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Best STEM Summer Camps in Washington, D.C. 2024

The STEM fields represent the future and children who pursue an education in it can enjoy the massive benefits in terms of future career prospects. The number of programs has steadily increased over the years, and there are several STEM camps in Washington D.C., among other major parts of the United States. 

You can find programs for children of all ages and grade levels, and many of them with elements of traditional summer camps like outdoor activities. Summer fun and learning go hand in hand with any of these choices.

Washington, D.C. STEM Camps

Steve & Kate’s Camp

Steve & Kate’s Camp is not your average STEM camp. It has locations across the United States that kids can mix and match with one convenient pass. Their Washington, DC location is on the campus of the Edmund Burke School.

The massive activities list at Steve & Kate’s Camp includes many STEM-adjacent choices like stop-motion animation, coding, robotics, and a tinkering lab. There is also a great mix of traditional camp activities like outdoor sports, water activities, and theatre to bring out the performers.

Steve & Kate’s Camp works on a day-pass system, meaning kids can get any number of passes and use them when needed. Any unused passes are refunded at the end of summer, giving your family a great value in the event that other things come up.

Makers Generation

Makers Generation hosts seven weekly sessions throughout the summer in Takoma Park in Maryland, which borders neighboring Washington D.C. Children ages 5-16 are welcome to attend any number of weeks and can expect to experience hands-on learning with a variety of fun projects.

The lessons covered are 3D printing and modeling, coding, chemistry, robotics, and virtual reality, among many others. Students enjoy a full week of daytime learning from 9:00 AM to 4:00 PM with an opportunity for extended days for families that need extra time for drop-off and pickup.

In addition to their summer camps, Makers Generation offers online afterschool programs. There is also an option for a monthly live demonstration of a STEM project that allows children the chance to follow along and create on their own.

iGen Summer Camp

iGen Summer Camp gives kids daily structure throughout the school break with a set schedule of daytime activities. Every day is filled with three-hour-long activity periods that allow them to explore beginner-friendly STEM concepts playfully.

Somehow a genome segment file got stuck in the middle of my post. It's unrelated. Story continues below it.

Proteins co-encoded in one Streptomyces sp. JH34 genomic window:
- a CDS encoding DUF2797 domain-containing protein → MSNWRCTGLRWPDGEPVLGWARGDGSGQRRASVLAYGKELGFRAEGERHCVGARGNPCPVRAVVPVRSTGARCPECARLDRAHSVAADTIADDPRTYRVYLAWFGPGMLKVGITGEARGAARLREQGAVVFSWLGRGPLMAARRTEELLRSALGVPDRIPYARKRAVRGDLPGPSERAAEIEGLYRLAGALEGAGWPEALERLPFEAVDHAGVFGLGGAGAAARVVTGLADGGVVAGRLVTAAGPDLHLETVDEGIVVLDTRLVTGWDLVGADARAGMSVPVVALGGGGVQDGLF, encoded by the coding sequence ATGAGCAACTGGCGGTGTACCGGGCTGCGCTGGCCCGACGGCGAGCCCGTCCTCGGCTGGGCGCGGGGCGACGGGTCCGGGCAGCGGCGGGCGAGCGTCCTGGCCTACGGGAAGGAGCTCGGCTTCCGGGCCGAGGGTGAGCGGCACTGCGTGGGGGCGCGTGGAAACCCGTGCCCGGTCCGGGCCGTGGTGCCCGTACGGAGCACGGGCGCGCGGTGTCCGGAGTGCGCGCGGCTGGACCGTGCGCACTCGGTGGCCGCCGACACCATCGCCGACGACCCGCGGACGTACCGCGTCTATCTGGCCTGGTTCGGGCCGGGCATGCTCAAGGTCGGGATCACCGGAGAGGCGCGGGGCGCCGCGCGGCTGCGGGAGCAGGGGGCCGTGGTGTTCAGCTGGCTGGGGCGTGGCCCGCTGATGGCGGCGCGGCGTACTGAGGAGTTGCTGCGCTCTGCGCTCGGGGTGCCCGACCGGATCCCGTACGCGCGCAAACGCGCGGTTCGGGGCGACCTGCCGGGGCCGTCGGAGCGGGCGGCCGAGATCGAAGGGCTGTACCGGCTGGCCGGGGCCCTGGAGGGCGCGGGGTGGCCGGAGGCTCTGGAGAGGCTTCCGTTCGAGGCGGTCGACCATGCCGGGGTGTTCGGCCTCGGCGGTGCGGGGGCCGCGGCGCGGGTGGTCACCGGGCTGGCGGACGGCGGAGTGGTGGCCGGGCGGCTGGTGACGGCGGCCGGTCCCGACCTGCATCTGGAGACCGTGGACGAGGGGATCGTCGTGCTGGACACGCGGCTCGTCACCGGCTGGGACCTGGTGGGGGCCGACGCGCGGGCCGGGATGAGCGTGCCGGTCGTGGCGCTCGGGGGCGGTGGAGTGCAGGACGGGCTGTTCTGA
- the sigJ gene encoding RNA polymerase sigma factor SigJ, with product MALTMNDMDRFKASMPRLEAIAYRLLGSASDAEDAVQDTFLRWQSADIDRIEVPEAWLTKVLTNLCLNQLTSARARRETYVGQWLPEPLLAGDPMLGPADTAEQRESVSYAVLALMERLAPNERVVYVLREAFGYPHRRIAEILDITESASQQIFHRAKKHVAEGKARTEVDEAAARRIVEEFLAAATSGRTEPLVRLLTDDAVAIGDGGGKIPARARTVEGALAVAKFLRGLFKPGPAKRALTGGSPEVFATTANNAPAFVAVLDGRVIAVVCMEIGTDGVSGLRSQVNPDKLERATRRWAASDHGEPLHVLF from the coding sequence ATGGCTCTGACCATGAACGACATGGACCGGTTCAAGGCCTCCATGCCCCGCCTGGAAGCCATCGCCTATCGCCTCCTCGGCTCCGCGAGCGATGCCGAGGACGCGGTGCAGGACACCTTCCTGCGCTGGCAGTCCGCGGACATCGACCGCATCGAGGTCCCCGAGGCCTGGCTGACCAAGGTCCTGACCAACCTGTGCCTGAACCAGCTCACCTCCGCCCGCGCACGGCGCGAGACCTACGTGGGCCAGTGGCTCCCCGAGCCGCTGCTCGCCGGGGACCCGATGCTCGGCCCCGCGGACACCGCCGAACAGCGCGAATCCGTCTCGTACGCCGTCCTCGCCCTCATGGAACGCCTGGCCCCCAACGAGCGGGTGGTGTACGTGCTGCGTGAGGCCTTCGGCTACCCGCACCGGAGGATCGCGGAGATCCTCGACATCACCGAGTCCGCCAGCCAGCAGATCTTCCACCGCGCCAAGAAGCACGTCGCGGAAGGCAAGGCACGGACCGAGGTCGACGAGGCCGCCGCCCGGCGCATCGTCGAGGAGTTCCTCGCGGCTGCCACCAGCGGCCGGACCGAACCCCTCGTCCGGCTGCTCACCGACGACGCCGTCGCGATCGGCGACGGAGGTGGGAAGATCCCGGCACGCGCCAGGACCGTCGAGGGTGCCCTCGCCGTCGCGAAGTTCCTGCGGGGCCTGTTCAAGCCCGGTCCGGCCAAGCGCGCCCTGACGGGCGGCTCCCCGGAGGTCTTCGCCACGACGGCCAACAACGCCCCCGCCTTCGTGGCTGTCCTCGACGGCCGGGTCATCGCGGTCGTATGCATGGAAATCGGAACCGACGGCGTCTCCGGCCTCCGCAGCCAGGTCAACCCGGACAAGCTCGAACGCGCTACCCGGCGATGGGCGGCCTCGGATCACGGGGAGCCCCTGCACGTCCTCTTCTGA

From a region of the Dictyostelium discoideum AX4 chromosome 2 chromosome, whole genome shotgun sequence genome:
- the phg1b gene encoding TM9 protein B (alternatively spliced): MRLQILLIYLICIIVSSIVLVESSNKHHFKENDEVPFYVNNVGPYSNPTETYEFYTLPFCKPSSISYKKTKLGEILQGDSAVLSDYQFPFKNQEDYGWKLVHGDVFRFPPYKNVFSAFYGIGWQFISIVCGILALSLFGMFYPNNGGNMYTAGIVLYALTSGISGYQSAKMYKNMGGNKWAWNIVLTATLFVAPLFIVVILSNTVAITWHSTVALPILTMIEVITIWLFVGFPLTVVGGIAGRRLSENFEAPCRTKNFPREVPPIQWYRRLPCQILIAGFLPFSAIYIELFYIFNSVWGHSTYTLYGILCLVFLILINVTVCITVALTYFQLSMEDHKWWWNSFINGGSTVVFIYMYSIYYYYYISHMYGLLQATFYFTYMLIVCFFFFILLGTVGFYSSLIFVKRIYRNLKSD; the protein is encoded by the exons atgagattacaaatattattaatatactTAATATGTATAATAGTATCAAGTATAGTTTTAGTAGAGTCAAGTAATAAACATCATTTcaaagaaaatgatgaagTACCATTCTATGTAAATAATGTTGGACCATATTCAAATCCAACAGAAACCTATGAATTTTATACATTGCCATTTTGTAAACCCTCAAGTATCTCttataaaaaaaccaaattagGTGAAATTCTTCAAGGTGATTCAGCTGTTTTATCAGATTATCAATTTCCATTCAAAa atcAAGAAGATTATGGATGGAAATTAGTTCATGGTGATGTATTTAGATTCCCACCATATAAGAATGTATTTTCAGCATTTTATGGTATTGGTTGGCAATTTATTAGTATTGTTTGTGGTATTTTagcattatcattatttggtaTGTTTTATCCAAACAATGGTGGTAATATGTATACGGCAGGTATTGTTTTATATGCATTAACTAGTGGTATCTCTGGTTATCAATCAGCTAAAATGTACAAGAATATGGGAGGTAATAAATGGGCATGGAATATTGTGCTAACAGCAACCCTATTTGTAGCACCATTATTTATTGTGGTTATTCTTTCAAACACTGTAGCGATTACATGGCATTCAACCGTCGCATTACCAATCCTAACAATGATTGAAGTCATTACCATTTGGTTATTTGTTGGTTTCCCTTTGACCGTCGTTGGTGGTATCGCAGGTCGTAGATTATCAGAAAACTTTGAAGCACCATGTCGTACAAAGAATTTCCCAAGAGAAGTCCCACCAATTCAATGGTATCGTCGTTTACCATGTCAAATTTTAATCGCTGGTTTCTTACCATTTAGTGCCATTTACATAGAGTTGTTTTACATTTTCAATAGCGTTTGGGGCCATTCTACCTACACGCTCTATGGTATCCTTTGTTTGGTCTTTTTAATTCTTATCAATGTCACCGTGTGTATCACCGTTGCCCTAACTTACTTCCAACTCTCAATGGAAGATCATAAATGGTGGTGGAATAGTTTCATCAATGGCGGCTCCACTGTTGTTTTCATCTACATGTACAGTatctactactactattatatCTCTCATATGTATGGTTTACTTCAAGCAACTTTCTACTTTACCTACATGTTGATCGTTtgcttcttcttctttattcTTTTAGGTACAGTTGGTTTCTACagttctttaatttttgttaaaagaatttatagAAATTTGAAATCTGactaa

There are nine different sessions but children can also go all out and attend the full summer for one discounted tuition. These camps are intended for the youngest growing minds and are open to those in grades Pre-K and kindergarten.

Campers learn about robotics, programming, and scientific experiments to engage their minds. They also get the chance to go outside and play with daily recess periods and the occasional field trip. Weekly special activities keep it fun and include arts and crafts, soccer, and even Taekwondo.

Summer @ GDS

Georgetown Day School helps students stay sharp with an impressive selection of programs intended for all children K-12 and are structured similarly to a school curriculum. Individual programs are tailored to help them learn about a specific major subject combined with secondary topics to reinforce their knowledge.

You will also find quite a few camps aimed at getting kids out in nature and staying active with biking and hiking. It’s a great combination of classroom fundamentals and good, old-fashioned fun in the sun.

Sessions each last a week or two and students can attend as many as they’re interested in. They start in the morning and go well into the evening camps and participants are grouped by grade level. 

Headfirst Summer Camps

Headfirst Summer Camps have been around for over 25 years, providing kids around Washington, D.C. a chance to learn and grow. Children ages 3-13 are invited to register and attend a carefully curated curriculum meant to produce the best results in the least amount of time.